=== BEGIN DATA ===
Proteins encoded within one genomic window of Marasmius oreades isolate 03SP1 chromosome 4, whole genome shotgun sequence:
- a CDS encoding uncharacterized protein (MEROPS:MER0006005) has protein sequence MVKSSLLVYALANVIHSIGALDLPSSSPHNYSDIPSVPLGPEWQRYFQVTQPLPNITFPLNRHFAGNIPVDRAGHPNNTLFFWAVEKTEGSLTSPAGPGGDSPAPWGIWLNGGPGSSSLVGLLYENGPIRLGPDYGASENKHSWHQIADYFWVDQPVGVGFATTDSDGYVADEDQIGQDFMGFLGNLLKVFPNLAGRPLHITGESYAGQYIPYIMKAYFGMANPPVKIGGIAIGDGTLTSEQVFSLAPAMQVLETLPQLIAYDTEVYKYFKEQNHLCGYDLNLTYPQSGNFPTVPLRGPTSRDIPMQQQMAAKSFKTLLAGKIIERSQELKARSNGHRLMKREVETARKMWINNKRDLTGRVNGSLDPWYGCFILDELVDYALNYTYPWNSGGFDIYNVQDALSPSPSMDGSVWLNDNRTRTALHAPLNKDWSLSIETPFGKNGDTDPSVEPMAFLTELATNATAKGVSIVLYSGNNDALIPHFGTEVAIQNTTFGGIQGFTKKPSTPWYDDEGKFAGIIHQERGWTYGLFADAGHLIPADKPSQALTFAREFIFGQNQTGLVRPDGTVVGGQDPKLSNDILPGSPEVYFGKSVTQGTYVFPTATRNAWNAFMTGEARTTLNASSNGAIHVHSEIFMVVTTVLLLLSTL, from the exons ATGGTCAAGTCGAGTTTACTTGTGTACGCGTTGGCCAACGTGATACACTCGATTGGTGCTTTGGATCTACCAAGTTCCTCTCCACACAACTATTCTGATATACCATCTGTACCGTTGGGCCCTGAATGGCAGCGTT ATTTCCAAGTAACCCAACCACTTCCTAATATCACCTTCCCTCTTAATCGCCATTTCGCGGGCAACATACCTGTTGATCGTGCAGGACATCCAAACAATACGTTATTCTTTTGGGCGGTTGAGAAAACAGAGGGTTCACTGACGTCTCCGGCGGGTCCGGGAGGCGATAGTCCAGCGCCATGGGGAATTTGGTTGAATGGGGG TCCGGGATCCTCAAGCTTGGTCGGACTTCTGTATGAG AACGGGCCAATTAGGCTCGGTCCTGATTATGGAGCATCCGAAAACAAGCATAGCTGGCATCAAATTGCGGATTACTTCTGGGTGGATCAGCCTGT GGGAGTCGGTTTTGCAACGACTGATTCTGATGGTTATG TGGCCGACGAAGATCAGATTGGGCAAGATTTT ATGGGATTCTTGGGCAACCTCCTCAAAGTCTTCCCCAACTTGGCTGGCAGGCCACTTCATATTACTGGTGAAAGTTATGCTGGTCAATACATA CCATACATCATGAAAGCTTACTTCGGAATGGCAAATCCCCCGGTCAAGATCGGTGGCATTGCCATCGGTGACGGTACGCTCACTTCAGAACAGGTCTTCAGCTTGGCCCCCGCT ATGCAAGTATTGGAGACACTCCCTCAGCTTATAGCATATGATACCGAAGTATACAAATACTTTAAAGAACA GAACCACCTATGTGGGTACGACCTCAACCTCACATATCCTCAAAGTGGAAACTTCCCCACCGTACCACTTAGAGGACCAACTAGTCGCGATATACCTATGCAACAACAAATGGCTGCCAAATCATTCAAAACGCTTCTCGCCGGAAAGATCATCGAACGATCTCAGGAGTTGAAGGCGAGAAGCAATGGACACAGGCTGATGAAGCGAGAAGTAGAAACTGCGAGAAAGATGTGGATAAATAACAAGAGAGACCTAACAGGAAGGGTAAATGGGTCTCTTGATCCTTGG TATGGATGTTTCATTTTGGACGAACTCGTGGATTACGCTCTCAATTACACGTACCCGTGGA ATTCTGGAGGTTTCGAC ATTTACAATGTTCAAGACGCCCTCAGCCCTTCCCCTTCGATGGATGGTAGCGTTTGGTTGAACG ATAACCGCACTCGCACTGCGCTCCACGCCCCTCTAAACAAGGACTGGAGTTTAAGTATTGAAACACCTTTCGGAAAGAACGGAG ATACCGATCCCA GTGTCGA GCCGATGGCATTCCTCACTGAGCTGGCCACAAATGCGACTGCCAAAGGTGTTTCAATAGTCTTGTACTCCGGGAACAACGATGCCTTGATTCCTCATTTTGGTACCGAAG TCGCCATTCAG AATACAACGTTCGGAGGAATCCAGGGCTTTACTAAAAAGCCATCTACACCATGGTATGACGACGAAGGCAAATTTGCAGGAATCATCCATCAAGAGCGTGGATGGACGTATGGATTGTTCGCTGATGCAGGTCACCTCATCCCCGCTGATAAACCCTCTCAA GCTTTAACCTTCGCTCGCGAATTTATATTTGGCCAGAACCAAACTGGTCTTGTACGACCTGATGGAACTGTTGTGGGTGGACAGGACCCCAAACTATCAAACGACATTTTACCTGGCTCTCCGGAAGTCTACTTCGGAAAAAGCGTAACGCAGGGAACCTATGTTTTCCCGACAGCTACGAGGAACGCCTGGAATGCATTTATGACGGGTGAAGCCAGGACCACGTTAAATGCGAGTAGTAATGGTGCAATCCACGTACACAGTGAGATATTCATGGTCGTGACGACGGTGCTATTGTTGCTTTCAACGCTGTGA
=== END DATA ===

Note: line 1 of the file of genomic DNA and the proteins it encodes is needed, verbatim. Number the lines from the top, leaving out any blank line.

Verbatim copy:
Proteins encoded within one genomic window of Marasmius oreades isolate 03SP1 chromosome 4, whole genome shotgun sequence: